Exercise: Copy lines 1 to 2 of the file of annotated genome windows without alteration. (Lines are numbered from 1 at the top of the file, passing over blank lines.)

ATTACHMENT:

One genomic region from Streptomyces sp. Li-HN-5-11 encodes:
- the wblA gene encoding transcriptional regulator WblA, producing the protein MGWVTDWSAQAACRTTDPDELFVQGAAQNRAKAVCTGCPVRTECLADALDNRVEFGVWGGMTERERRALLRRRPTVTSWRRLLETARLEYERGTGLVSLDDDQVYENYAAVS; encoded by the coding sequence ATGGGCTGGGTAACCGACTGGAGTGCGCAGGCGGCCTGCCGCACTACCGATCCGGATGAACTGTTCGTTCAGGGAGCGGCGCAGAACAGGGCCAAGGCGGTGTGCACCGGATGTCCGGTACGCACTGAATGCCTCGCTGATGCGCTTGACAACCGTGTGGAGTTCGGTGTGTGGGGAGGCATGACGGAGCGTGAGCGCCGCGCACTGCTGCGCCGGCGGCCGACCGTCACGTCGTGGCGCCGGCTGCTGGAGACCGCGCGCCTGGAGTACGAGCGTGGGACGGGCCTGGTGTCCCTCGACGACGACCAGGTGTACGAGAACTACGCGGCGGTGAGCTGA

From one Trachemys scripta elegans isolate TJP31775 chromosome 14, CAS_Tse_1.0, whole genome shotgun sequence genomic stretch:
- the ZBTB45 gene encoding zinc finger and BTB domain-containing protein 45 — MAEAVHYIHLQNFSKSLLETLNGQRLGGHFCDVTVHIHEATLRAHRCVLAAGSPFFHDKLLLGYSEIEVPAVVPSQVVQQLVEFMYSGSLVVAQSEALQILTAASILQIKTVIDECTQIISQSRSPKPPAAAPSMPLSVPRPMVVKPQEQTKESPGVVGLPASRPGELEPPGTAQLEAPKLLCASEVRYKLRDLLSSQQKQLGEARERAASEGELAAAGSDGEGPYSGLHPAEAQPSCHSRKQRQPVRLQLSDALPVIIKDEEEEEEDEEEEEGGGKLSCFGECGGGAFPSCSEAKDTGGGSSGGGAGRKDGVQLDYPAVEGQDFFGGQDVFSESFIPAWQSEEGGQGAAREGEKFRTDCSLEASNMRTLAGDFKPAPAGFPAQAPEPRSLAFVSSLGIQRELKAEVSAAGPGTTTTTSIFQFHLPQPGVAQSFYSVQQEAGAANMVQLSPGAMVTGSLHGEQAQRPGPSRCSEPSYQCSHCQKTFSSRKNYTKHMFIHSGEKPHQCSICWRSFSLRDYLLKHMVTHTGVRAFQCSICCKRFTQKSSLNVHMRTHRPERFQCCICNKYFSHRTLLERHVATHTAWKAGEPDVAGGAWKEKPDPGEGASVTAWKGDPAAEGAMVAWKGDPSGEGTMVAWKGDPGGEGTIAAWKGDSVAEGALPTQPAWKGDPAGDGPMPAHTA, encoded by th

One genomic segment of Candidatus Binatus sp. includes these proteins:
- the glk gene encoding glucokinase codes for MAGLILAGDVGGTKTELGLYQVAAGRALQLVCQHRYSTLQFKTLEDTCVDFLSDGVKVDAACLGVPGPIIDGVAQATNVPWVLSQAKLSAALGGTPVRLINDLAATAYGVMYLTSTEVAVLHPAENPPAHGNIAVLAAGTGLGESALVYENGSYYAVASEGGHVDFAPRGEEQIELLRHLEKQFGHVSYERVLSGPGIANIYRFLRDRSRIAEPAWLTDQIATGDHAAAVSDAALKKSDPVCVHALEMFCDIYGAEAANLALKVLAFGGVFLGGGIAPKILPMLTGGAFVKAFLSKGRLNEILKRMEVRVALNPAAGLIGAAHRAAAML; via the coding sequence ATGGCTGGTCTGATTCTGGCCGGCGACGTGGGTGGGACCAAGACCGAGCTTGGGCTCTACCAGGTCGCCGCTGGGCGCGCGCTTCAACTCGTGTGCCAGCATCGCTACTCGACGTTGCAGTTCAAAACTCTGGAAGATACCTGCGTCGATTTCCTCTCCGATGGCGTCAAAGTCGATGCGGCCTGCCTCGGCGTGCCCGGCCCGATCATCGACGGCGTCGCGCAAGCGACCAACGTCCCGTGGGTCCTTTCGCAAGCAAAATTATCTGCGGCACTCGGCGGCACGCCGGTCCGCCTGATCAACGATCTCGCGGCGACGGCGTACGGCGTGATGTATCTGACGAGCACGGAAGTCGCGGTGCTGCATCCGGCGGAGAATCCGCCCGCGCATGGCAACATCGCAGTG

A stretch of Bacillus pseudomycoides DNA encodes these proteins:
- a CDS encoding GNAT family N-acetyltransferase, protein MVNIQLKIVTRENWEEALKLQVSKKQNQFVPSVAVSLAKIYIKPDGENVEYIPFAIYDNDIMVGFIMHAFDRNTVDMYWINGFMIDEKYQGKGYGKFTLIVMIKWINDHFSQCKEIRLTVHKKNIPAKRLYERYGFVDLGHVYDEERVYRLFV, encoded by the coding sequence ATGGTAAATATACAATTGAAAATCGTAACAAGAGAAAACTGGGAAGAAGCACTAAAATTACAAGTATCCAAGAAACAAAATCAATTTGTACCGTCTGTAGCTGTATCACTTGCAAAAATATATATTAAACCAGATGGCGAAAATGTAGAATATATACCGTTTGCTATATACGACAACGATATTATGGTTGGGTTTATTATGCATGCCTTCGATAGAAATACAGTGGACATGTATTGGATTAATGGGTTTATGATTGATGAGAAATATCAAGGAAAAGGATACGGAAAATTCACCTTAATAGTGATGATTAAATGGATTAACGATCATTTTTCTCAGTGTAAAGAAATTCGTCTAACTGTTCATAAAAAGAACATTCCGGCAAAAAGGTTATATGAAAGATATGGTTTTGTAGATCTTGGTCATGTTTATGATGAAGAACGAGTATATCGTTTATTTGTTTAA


One genomic region from Streptomyces sp. Li-HN-5-11 encodes:
- the wblA gene encoding transcriptional regulator WblA, producing the protein MGWVTDWSAQAACRTTDPDELFVQGAAQNRAKAVCTGCPVRTECLADALDNRVEFGVWGGMTERERRALLRRRPTVTSWRRLLETARLEYERGTGLVSLDDDQVYENYAAVS; encoded by the coding sequence ATGGGCTGGGTAACCGACTGGAGTGCGCAGGCGGCCTGCCGCACTACCGATCCGGATGAACTGTTCGTTCAGGGAGCGGCGCAGAACAGGGCCAAGGCGGTGTGCACCGGATGTCCGGTACGCACTGAATGCCTCGCTGATGCGCTTGACAACCGTGTGGAGTTCGGTGTGTGGGGAGGCATGACGGAGCGTGAGCGCCGCGCACTGCTGCGCCGGCGGCCGACCGTCACGTCGTGGCGCCGGCTGCTGGAGACCGCGCGCCTGGAGTACGAGCGTGGGACGGGCCTGGTGTCCCTCGACGACGACCAGGTGTACGAGAACTACGCGGCGGTGAGCTGA